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Effect of Examination Location on Stress in Dogs

Kelly Harrison, DVM, MS, University of Florida


|July 2022

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In the literature

Mandese WW, Griffin FC, Reynolds PS, Blew AC, Deriberprey AS, Estrada AH. Stress in client-owned dogs related to clinical exam location: a randomized crossover trial. J Small Anim Pract. 2021;62(2):82-88. doi:10.1111/jsap.13248


Routine examinations can cause stress in dogs due to exposure to unfamiliar humans and environments, hearing or seeing other patients, and separation from their owner. Stress can inhibit clinical assessment and negatively impact patient welfare. Awareness of a patient’s environment and avoiding common stressors can help the patient and clinic staff. 

This study sought to quantify the effects of wellness examinations performed in a common treatment area on indicators of fear, anxiety, and stress in client-owned dogs. Indicators were based on a cumulative score of 5 standardized behaviors (ie, body position, tail position, brow, mouth, pupils) and heart rate. A baseline examination was performed with the pet owner present, followed by 2 identical examinations in different locations (ie, an isolated examination room with the owner present and a common treatment area with the owner absent) in random order.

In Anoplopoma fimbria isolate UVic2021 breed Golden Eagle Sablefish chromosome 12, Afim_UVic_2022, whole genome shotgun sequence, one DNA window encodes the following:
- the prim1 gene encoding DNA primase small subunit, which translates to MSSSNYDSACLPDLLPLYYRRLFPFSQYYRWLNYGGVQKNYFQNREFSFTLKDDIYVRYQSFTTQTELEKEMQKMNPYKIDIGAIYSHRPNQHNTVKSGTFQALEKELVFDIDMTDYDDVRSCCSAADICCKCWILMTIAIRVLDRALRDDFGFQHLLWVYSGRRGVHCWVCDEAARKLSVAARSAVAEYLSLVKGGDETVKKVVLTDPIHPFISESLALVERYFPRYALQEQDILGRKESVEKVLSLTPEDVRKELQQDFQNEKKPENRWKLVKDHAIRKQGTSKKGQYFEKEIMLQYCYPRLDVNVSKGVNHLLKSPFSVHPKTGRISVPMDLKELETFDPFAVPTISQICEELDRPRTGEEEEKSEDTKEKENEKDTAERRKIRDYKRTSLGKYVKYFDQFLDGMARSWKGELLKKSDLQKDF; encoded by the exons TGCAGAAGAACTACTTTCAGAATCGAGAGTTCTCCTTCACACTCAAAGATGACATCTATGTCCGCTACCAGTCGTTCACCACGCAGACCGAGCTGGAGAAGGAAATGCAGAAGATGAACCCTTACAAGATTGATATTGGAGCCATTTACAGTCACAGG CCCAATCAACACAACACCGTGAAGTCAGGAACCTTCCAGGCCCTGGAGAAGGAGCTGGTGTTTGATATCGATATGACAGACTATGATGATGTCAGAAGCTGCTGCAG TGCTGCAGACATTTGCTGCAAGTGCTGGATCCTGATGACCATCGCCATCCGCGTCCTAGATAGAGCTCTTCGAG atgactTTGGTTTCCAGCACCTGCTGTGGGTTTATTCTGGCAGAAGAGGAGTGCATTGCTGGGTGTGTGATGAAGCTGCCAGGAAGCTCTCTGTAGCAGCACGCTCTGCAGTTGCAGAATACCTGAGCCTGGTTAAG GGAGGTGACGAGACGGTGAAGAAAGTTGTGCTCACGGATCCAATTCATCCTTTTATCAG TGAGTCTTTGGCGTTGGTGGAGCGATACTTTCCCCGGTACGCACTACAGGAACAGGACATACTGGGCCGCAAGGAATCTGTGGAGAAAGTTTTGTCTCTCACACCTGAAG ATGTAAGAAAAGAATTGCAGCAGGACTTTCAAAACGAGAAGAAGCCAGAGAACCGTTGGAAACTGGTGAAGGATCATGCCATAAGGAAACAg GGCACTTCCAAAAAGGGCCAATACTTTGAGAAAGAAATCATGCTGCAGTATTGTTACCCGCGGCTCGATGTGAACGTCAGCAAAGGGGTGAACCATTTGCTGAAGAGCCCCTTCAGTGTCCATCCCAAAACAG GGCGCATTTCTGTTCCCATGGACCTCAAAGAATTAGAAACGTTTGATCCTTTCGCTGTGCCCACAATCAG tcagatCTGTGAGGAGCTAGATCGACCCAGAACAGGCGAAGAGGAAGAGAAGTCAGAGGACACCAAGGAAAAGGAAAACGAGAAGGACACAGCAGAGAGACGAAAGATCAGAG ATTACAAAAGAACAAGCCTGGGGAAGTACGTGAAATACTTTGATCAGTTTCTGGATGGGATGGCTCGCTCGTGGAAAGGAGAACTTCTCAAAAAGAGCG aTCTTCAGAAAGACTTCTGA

Dogs had clinically significant increases in stress metrics and heart rate when examination was performed in the common treatment area away from the owner, suggesting that an overly stimulating or inherently stressful environment in addition to owner separation can increase behaviors associated with stress.  

When possible, avoiding excessive stimulation and encouraging owner presence during routine examinations are recommended.


Key pearls to put into practice:


Environmental factors likely influence fear, anxiety, and stress in dogs visiting the clinic. Recognizing behaviors associated with stress and factors that contribute to these behaviors are important for patient welfare.


Reducing stress can improve patient experience and accuracy of assessment.



Alleviating stress in the clinic (eg, by avoiding excessive stimulation, encouraging owner presence) is recommended when possible.

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